San Antonio (3-1): Spurs look mighty impressive in road wins at Boston and Indiana, followed by double-OT survival at Toronto Sunday. San Antonio is now 6-1 away from home with road games at Washington and Orlando before Thursday's showdown in Miami.
Toronto (0-4): Not for lack of trying; Raptors lost four games by a total of 15 points, including one-point losses to Charlotte and Detroit, and that double-overtime loss Sunday to the Spurs.
Might it not be time for the Lakers to pull the trigger on a Pau Gasol deal?
Kobe Bryant walked off the court in the waning seconds of Friday's loss in Memphis, a show of bad form to be sure, but also an unmistakable sign of his disgust at a .500 record, with no immediate sign that Mike D'Antoni's hiring will right the Lakers' up and down play.
There were ominous hints dropped last week that the Lakers aren't happy with Gasol's conditioning, never a good omen. It's more likely that, as Mike Brown found before him, D'Antoni knows Gasol and Dwight Howard don't quite fit together -- and since Howard is the future of the franchise, it's more likely he stays long term than Gasol. Thus, the need to get something for the 32-year-old while the getting's good.
So, why not deal Gasol to the Timberwolves, as part of a three-team trade that would also include the Wizards?
Again: I have no information -- none -- that the Lakers are contemplating trading Gasol, or are entertaining or seeking offers for Gasol. This is pure speculation, not information or even rumor. This is me thinking out loud.
In this (imaginary) deal, Washington would send second-year forward Chris Singleton and former Laker Trevor Ariza to the Lakers, who would also get guards Luke Ridnour and J.J. Barea from Minnesota. The Wizards and Wolves would, essentially, swap 2011 Lottery picks about which both are quite uncertain, with Washington's Jan Vesely going to Minnesota and Minnesota's Derrick Williams going to Washington, along with center Nikola Pekovic. Guard Chris Duhon would go from the Lakers to Wizards to make the trade work cap-wise.
The Lakers may list Gasol at power forward, but that's only because they've had Andrew Bynum and, now, Howard on the roster. Gasol, too, is a center. And in Minnesota, he could return to that position and get the most of his still-considerable array of post moves and deft passing.
And the Wolves' interest in Gasol is hardly news. They've tried to make a deal for him for the last year or so, without success. Gasol playing next to Kevin Love would open up all kinds of possibilities in Rick Adelman's offense, harkening back to the Sacramento days when Chris Webber and Vlade Divac sliced up opposing defenses with brilliant passing from the high and low post. When Ricky Rubio comes back next month, there wouldn't be a better passing team in the game than Minnesota.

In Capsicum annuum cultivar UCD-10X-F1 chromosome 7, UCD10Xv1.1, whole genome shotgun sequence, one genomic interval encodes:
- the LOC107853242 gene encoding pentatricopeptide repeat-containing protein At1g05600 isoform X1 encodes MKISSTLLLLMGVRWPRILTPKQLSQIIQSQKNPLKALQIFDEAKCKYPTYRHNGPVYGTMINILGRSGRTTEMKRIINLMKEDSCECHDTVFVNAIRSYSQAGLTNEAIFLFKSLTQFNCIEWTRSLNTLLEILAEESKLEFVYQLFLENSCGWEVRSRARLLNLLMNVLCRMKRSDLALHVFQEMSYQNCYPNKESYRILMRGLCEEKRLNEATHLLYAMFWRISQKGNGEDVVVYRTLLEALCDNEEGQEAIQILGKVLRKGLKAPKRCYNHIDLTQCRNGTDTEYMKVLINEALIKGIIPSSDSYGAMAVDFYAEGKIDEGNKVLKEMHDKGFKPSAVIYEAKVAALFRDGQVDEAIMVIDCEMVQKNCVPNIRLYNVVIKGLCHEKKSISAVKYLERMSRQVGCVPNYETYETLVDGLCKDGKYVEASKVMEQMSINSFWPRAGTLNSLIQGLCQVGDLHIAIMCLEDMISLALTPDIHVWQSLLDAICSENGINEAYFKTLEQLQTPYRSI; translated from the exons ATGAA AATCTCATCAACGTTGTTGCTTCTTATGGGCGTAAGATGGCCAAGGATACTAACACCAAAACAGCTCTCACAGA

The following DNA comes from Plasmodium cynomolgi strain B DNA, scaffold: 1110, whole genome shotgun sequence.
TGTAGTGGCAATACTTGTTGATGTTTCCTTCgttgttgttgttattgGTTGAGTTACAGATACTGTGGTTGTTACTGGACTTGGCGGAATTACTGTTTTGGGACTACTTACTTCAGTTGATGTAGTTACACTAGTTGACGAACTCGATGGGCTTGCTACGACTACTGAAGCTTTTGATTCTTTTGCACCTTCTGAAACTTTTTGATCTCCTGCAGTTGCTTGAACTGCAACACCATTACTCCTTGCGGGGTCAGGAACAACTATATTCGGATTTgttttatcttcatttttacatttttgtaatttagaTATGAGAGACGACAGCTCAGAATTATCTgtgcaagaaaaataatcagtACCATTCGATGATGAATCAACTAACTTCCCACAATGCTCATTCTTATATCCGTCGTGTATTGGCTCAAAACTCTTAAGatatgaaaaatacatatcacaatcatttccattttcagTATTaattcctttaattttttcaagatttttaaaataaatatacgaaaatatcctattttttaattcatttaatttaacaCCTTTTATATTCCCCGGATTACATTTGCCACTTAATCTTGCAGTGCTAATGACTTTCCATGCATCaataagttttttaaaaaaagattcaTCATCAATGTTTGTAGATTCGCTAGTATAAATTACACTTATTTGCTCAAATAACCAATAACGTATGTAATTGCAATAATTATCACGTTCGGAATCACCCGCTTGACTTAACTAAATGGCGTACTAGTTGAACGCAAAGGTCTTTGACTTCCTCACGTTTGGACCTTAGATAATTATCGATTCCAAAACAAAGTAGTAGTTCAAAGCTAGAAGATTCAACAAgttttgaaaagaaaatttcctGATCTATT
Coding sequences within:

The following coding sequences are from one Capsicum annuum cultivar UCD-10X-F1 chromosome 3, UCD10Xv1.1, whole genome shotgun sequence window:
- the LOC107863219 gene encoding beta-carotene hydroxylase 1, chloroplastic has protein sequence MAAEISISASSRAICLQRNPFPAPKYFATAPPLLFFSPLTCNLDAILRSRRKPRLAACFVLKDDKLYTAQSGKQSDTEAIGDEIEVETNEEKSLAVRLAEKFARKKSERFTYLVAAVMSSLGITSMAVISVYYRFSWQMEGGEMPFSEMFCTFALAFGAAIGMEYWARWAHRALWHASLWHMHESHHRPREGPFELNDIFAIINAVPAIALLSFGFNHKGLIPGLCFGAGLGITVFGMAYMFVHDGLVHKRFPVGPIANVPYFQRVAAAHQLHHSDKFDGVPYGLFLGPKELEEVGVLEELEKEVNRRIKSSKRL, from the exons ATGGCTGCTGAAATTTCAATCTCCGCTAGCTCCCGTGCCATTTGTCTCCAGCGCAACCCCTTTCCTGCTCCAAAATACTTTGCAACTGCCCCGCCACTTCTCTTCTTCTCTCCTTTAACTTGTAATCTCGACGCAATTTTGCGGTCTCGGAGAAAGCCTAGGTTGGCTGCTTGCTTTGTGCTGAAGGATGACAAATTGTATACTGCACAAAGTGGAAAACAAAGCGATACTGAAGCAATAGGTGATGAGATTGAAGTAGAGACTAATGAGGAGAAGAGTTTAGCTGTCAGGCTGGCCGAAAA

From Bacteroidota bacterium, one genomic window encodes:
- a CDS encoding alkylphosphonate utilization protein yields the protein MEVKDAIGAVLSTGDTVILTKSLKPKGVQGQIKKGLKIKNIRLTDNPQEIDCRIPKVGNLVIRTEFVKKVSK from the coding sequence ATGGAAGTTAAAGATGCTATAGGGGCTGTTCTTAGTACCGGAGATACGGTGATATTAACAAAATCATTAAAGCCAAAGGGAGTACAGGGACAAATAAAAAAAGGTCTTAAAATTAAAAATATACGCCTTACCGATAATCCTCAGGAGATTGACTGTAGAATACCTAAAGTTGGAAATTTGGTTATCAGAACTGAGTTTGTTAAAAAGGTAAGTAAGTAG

By all accounts, Williams made an earnest effort to come to camp in shape this season, but it isn't translating into many more minutes (a little under 24 minutes a game this season, after 21.5 minutes last season). And with Love back sooner than expected from his broken hand, those minutes are more likely to go down than up.
Dealing Williams now would also streamline the Wolves' rotation, with Dante Cunningham capable of backing up Love quite nicely, with no worries about stunting the development of a high Lottery pick. Vesely would have to get in where he could fit in in Minnesota, but Gasol's arrival would get all the attention, allowing Vesely a soft landing and giving Minnesota a bigger young body than Williams to mix into the rotation.
Washington and Los Angeles have done deals before -- the Wiz got Caron Butler from the Lakers in 2005 for, um, Kwame Brown -- so Ernie Grunfeld owes Mitch Kupchak one. This deal would give the Lakers four players who would seem to be much better fits for D'Antoni's system than Gasol, adding to L.A.'s depth with veterans, but at a price that won't give management sticker shock; Ariza's $7.3 million salary would be the biggest of the quartet by far, and none are under contract for more than three years.
Giving the Lakers two wings in Ariza and Singleton that could add greatly to the team's athleticism and transition abilities would be a boost. Ariza's shot has been defective the last couple of years, but he won a title with Bryant in 2009 in L.A. before signing a big free agent contract with the Rockets. He knows what playing with the Mamba is like. And Steve Nash has a way of getting the most out of teammates who can run the floor.
Barea could also thrive playing in D'Antoni's system. He showed in the 2011 playoffs with Dallas he could play important minutes at both guard spots to help his team win games. And if Nash's broken leg limits him this season, having quality depth at the point in Ridnour and/or Barea would keep the Lakers' offense running -- if not at peak efficiency, at least at an acceptable level. (Or did you see the look Kobe gave Darius Morris after Morris missed a wide-open jumper Friday?)